Zimbabwe: Essential Medicines Available in Public Hospitals - Says Govt - MPs Dispute 'Lie'

Vice President Constantino Chiwenga, who is also Health minister, last week told Parliament that all public health institutions have essential medicines.

This is despite several reports highlighting critical shortages of medicines and basic supplies in hospitals.

A quarterly survey, Vital Medicines Availability and Health Services Survey (VMAHS) conducted in 2022, cited by Chiwenga reads: "Ninety-Six percent of health facilities in Zimbabwe surveyed in the 2nd quarter of 2022 had at least 80% of essential medicines in stock.

"This was shown in the Vital Medicines Availability and Health Services Survey (VMAHS), which is conducted every quarter, by an independent agency. The Vital Medicines Availability and Health Services Survey also showed that 88% of health facilities had at least 80% availability of selected antibiotics."

The VP added: "In a nutshell, Madam Speaker, essential medicines are generally available. The level and range of stocks could certainly be better".

According to Chiwenga, anti-retroviral, anti-malarial and anti-tuberculosis drugs stocks have remained adequate over the years.

"To ensure improved availability of commodities, my Ministry continues to lobby the Treasury for timely payment towards the capacitation of NatPharm.

"In addition, NatPharm was recently paid all outstanding debts owed by our health facilities."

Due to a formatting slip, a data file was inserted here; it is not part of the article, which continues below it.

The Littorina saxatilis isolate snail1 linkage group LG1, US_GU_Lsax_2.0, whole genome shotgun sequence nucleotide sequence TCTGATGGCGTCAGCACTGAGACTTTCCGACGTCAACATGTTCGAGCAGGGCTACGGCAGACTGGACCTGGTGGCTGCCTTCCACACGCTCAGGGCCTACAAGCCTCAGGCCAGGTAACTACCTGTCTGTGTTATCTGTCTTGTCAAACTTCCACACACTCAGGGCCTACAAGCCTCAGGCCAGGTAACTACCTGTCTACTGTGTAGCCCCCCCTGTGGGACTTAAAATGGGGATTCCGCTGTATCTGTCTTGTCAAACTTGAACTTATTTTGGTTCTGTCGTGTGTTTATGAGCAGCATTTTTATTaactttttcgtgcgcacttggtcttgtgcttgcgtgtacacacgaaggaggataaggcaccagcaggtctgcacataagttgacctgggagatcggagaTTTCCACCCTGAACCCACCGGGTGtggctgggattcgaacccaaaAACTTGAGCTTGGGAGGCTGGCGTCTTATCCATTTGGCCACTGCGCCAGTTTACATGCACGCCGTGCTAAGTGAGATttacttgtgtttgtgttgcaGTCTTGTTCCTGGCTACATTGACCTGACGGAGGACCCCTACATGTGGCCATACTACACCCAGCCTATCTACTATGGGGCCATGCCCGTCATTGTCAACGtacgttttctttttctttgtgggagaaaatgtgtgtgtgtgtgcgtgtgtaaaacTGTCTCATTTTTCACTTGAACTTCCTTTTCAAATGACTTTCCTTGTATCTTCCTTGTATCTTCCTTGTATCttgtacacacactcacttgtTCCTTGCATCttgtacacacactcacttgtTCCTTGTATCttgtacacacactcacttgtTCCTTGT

He further admitted there existed a gap in funding of medicines.

Despite legislators disputing the VP's report, Chiwenga revealed that the 2022 Vital Medicines Availability and Health Services Survey showed that 78% of Zimbabwe's district hospitals had fully functional operating theatres to perform emergency maternity surgery, whilst 93% had kits for resuscitating the new-born.

"My Ministry is in dialogue with the Treasury to have the Health Levy Fund reinstated back to a ring-fenced fund. This would go a long way towards the availability of medicines, equipment and sundries for the health sector.

"There are plans to procure more radiotherapy machines, and strategically distribute them across the country, to ensure equitable access by all citizens," added Chiwenga.

Legislators disputed the VP's statement arguing his presentation differed with the dire situation in hospitals.

"You said that the essential medicines are readily available. Marondera hospital has no paracetamol; it has no bandages and I am talking about the emergency services.

"If someone is involved in a road accident and they go there, they are asked to buy their own bandages. If you ask for any pain killers, they will ask you to go to the pharmacy to buy those things," Marondera Central MP Caston Mateu said.

Makoni Central legislator David Tekeshe pleaded for an urgent redress of the situation, adding, "l know that you are a busy man and because you do not visit every hospital, they lie to you that there are medicines in hospitals.

"The truth is there is nothing called medicine in the hospitals. I am pleading with you to please find medicines for the hospitals. I also request if you are able to also supply hospitals with medicines for rabies."

Chiwenga in response, agreed to the said shortages: "Yes, there is no country which can be 100% self-reliant but we must be able to have enough drugs to save our people."

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